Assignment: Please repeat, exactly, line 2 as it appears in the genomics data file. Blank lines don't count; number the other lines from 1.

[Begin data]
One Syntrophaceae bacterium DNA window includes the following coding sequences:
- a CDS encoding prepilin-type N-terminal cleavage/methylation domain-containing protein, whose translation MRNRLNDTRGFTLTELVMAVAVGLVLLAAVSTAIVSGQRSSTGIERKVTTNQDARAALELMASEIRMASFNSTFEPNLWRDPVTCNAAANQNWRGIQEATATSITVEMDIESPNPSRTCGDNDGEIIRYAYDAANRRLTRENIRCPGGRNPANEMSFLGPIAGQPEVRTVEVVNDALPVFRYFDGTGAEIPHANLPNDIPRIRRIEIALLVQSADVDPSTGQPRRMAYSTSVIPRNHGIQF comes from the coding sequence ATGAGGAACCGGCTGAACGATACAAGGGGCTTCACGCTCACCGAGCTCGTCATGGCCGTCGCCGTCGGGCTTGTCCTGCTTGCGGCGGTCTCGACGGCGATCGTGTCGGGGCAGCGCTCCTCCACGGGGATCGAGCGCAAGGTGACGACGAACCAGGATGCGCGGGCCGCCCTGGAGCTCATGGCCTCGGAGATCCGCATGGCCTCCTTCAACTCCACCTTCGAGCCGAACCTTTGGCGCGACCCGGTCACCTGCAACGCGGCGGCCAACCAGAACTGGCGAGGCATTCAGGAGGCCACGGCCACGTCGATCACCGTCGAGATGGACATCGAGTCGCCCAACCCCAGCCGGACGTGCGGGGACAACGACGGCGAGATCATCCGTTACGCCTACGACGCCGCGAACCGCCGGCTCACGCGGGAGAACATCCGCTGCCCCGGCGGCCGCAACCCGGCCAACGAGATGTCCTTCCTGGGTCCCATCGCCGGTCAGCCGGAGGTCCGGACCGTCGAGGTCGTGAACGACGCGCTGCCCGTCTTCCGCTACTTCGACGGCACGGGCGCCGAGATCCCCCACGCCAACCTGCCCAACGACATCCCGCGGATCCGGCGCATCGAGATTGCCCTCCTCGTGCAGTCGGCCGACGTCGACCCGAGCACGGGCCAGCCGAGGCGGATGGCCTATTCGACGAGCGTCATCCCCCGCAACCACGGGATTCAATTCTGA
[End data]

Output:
- a CDS encoding prepilin-type N-terminal cleavage/methylation domain-containing protein, whose translation MRNRLNDTRGFTLTELVMAVAVGLVLLAAVSTAIVSGQRSSTGIERKVTTNQDARAALELMASEIRMASFNSTFEPNLWRDPVTCNAAANQNWRGIQEATATSITVEMDIESPNPSRTCGDNDGEIIRYAYDAANRRLTRENIRCPGGRNPANEMSFLGPIAGQPEVRTVEVVNDALPVFRYFDGTGAEIPHANLPNDIPRIRRIEIALLVQSADVDPSTGQPRRMAYSTSVIPRNHGIQF comes from the coding sequence ATGAGGAACCGGCTGAACGATACAAGGGGCTTCACGCTCACCGAGCTCGTCATGGCCGTCGCCGTCGGGCTTGTCCTGCTTGCGGCGGTCTCGACGGCGATCGTGTCGGGGCAGCGCTCCTCCACGGGGATCGAGCGCAAGGTGACGACGAACCAGGATGCGCGGGCCGCCCTGGAGCTCATGGCCTCGGAGATCCGCATGGCCTCCTTCAACTCCACCTTCGAGCCGAACCTTTGGCGCGACCCGGTCACCTGCAACGCGGCGGCCAACCAGAACTGGCGAGGCATTCAGGAGGCCACGGCCACGTCGATCACCGTCGAGATGGACATCGAGTCGCCCAACCCCAGCCGGACGTGCGGGGACAACGACGGCGAGATCATCCGTTACGCCTACGACGCCGCGAACCGCCGGCTCACGCGGGAGAACATCCGCTGCCCCGGCGGCCGCAACCCGGCCAACGAGATGTCCTTCCTGGGTCCCATCGCCGGTCAGCCGGAGGTCCGGACCGTCGAGGTCGTGAACGACGCGCTGCCCGTCTTCCGCTACTTCGACGGCACGGGCGCCGAGATCCCCCACGCCAACCTGCCCAACGACATCCCGCGGATCCGGCGCATCGAGATTGCCCTCCTCGTGCAGTCGGCCGACGTCGACCCGAGCACGGGCCAGCCGAGGCGGATGGCCTATTCGACGAGCGTCATCCCCCGCAACCACGGGATTCAATTCTGA